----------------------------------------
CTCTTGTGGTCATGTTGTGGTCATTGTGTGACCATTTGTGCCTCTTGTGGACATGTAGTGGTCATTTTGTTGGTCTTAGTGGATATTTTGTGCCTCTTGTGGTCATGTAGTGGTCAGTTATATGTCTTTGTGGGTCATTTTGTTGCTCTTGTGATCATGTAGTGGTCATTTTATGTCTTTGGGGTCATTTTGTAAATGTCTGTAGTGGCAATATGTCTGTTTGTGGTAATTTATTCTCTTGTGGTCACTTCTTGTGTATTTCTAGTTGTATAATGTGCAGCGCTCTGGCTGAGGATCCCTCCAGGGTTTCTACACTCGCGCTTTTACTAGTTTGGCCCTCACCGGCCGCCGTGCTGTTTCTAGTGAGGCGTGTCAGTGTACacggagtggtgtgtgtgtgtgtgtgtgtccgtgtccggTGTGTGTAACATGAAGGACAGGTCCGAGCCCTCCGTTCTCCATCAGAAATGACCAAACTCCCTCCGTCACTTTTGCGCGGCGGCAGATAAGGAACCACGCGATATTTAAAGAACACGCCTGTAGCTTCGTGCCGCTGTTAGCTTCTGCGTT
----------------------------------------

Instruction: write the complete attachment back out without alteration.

CTCTTGTGGTCATGTTGTGGTCATTGTGTGACCATTTGTGCCTCTTGTGGACATGTAGTGGTCATTTTGTTGGTCTTAGTGGATATTTTGTGCCTCTTGTGGTCATGTAGTGGTCAGTTATATGTCTTTGTGGGTCATTTTGTTGCTCTTGTGATCATGTAGTGGTCATTTTATGTCTTTGGGGTCATTTTGTAAATGTCTGTAGTGGCAATATGTCTGTTTGTGGTAATTTATTCTCTTGTGGTCACTTCTTGTGTATTTCTAGTTGTATAATGTGCAGCGCTCTGGCTGAGGATCCCTCCAGGGTTTCTACACTCGCGCTTTTACTAGTTTGGCCCTCACCGGCCGCCGTGCTGTTTCTAGTGAGGCGTGTCAGTGTACacggagtggtgtgtgtgtgtgtgtgtgtccgtgtccggTGTGTGTAACATGAAGGACAGGTCCGAGCCCTCCGTTCTCCATCAGAAATGACCAAACTCCCTCCGTCACTTTTGCGCGGCGGCAGATAAGGAACCACGCGATATTTAAAGAACACGCCTGTAGCTTCGTGCCGCTGTTAGCTTCTGCGTT